Flash droughts are a recently defined type of extreme climate phenomenon characterized by the sudden onset and rapid intensification of drought conditions, which can have serious consequences on agriculture and natural vegetation. Australia is the driest continent globally, with more than 80% of the country having an average annual rainfall of less than 600 mm. Drought is one of Australia’s major agricultural problems, affecting food production, farmers’ living conditions and costing the government billions of dollars in aid. 

Dr. Hanh Nguyen, Dr. Matthew Wheeler, Dr. Harry Hendon, Dr. Eun-Pa Lim at the Bureau of Meteorology, Melbourne, Australia, in collaboration with Dr. Jason Otkin from the University of Wisconsin-Madison, conducted a study on the evolution of flash drought conditions in subtropical eastern Australia during 2019 and investigated aspects of its predictability using linear regression with global climate drivers. The paper was published in the Weather and Climate Extremes journal in June this year.

Dr. Nguyen and colleagues focused on the Australian 2017-2019 drought period with embedded flash drought occurrences. “This multi-year drought across many parts of Australia was the driest and hottest 3-year period since 1911 due to a massive precipitation shortfall. During 2017–2019, the drought impacts increased to become most severe in 2019 after several episodes of rapid intensification that we have objectively identified as flash drought,” added Dr. Nguyen. To monitor the point-by-point drought advancement and define occurrences of flash drought, the team uses the Evaporative Stress Index (ESI), and multiple linear regression with the ESI is used to make conclusions on the extent to which flash drought may be predicted. 

The authors investigated the progression of flash drought by the ESI, reflecting the combined effects of many factors that can lead to vegetation stress, such as lack of moisture in the soil and elevated evaporative demand. “Monitoring of drought conditions, using ESI, allows us to identify and fully characterize flash drought events in terms of timing, span, and severity, and based on the ESI and its relation to the climate drivers, we’ve learnt that 2019 is not an entirely unexpected drought,” said Dr. Nguyen. The drought intensity expanded to be extreme in 2019 after a few weeks of rapid drought intensification fostered by the consolidated impacts of near-record strong positive Indian Ocean Dipole Mode, solid Central Pacific El Niño Modoki near-record strong negative Southern Annular Mode.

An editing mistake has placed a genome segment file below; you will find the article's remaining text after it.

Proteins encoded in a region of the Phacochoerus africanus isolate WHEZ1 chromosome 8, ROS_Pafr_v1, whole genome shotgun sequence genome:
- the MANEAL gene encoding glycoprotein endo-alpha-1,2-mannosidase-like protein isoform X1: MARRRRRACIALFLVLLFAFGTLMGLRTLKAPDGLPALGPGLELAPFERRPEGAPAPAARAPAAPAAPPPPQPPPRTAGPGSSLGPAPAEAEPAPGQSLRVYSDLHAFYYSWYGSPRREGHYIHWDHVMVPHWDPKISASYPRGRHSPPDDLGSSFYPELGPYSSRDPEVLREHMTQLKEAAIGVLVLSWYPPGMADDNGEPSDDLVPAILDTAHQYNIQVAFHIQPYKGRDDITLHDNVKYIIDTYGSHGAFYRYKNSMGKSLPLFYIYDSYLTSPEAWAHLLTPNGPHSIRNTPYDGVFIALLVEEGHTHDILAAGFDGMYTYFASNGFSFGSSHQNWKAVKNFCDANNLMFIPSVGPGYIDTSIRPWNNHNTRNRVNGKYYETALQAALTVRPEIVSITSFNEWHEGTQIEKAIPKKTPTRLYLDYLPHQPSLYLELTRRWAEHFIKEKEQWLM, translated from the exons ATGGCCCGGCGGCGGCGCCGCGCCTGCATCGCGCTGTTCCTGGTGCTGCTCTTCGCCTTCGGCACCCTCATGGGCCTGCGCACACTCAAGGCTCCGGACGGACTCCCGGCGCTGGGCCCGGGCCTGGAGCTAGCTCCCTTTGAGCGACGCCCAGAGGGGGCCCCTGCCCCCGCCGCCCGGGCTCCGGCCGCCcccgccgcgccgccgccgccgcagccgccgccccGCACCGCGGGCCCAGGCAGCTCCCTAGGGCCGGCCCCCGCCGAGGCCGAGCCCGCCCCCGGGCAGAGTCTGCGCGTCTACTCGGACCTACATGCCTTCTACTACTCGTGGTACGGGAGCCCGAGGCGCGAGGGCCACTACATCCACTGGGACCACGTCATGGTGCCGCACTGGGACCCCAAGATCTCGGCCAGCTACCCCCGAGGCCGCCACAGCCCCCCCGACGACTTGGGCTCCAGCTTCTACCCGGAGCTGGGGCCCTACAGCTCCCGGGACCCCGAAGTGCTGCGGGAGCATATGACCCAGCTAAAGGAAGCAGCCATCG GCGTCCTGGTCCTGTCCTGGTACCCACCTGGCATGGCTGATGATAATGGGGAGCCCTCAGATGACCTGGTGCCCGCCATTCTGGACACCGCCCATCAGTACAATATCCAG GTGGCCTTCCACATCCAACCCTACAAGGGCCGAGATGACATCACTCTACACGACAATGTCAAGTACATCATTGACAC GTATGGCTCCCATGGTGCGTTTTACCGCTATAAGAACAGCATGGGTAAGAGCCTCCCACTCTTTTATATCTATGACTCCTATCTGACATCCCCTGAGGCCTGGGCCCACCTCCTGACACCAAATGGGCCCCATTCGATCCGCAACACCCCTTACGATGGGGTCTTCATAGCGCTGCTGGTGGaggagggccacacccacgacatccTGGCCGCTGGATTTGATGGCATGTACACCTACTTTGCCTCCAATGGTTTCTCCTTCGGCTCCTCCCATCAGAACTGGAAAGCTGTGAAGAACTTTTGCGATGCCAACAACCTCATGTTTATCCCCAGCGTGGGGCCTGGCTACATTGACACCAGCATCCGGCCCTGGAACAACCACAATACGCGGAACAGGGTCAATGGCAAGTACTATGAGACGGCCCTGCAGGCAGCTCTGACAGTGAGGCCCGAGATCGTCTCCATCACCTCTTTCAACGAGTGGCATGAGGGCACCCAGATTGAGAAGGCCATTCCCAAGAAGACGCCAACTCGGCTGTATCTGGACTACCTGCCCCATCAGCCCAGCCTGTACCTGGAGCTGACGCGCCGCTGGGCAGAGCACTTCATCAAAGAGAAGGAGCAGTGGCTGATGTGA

Then the research team suggested that the simultaneous occurrence of strong positive Indian Ocean Dipole mode, El Niño Modoki and strong negative Southern Annular Mode provided a certain degree of predictability in flash drought occurrence and worsening. “However, while climatic regimes are mostly well predicted at several weeks lead time by both statistical and dynamic methods, predicting the exact timing and location of a flash drought will require more local and current information than such major climatic factors, as can be provided by initial atmospheric conditions for a dynamic model,” said Dr. Nguyen. Dr. Nguyen and colleagues’ research also examines the predictability of flash droughts using the Australian Community Climate and Earth-System Simulator-Seasonal v1.0 (ACCESS-S1) model. The findings of this extensive research will guide future studies on flash drought predictability.

Journal Reference and main image credit:

Nguyen, H., Wheeler, M.C., Hendon, H.H., Lim, E.P. and Otkin, J.A., 2021. The 2019 flash droughts in subtropical eastern Australia and their association with large-scale climate drivers. Weather and Climate Extremes32. DOI: https://doi.org/10.1016/j.wace.2021.100321

About the Author

Dr. Hanh Nguyen, Ph.D.

Dr. Hanh Nguyen is a senior climate scientist at the Bureau of Meteorology, Australia. She completed her Ph.D. on Equatorial Africa synoptic rainfall variability and its link to equatorial convectively coupled Kelvin waves at University Pierre and Marie Curie in Paris, France. Her research interests include tropical climate variability and climate change, the science of droughts and seasonal climate prediction. Dr. Hanh Nguyen currently works on flash droughts as part of the Northern Australian Climate Program (NACP). Her team was the first to publish on flash droughts over Australia in 2019. Her publication record can be accessed via Researchgate or Google Scholar.